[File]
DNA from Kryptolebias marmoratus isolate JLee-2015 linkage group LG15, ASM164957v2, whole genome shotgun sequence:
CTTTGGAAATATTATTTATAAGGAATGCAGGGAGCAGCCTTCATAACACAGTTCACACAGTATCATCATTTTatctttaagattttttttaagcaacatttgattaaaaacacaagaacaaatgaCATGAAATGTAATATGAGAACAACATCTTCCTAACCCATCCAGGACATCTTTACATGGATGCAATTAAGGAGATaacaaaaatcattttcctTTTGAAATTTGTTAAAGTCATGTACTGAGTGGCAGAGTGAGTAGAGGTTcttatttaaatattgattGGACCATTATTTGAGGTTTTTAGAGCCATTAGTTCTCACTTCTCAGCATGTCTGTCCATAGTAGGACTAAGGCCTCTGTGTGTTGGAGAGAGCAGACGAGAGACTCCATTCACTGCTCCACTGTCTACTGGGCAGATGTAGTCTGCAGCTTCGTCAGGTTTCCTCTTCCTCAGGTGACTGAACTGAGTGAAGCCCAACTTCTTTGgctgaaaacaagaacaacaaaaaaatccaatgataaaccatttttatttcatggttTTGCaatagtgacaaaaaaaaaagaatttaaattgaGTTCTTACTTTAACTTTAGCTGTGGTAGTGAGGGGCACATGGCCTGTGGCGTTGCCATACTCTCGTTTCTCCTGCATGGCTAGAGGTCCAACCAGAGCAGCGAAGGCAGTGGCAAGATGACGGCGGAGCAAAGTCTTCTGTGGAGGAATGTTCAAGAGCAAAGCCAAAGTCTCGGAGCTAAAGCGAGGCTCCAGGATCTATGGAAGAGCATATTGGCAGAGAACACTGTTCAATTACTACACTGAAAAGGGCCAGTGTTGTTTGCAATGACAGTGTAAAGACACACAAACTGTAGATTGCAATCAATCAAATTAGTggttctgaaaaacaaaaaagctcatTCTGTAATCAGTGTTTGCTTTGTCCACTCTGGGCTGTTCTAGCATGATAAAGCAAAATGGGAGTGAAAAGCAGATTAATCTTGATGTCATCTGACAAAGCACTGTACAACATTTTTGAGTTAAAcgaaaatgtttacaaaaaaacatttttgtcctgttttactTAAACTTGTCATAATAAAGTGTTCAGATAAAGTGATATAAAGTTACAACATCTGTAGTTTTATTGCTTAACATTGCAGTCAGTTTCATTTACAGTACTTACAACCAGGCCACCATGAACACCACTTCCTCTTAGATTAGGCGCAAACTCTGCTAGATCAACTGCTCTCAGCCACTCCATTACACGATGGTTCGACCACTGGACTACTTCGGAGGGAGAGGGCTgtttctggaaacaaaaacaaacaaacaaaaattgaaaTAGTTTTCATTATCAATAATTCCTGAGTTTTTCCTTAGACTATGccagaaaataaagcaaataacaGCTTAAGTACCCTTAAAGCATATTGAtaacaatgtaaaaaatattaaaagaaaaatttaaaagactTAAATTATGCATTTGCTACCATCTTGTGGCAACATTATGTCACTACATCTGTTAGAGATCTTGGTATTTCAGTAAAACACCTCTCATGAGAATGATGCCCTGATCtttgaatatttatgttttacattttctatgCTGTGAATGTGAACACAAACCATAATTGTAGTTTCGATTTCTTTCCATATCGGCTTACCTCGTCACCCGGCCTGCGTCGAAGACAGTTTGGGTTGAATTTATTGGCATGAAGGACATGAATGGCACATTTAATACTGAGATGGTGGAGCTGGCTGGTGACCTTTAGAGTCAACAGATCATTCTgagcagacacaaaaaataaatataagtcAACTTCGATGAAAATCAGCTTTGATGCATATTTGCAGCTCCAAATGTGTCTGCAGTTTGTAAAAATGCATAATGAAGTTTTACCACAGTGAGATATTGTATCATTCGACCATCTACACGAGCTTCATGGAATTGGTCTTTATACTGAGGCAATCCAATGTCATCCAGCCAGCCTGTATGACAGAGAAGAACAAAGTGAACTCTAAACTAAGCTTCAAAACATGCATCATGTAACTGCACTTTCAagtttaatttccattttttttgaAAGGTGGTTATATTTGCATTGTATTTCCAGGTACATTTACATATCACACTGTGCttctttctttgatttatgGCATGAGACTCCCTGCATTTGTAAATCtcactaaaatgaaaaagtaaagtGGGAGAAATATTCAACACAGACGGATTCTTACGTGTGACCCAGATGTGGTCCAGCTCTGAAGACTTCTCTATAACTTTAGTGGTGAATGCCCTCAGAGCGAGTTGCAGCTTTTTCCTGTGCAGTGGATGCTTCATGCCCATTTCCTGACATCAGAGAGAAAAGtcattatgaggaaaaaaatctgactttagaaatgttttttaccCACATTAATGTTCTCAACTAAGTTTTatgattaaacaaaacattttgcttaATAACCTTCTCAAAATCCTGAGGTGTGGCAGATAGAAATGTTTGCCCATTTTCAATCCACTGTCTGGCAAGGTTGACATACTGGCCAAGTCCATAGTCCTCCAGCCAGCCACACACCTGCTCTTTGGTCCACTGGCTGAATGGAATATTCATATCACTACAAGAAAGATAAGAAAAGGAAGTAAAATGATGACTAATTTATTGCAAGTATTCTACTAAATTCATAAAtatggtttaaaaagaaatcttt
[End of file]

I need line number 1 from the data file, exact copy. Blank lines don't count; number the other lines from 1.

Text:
DNA from Kryptolebias marmoratus isolate JLee-2015 linkage group LG15, ASM164957v2, whole genome shotgun sequence: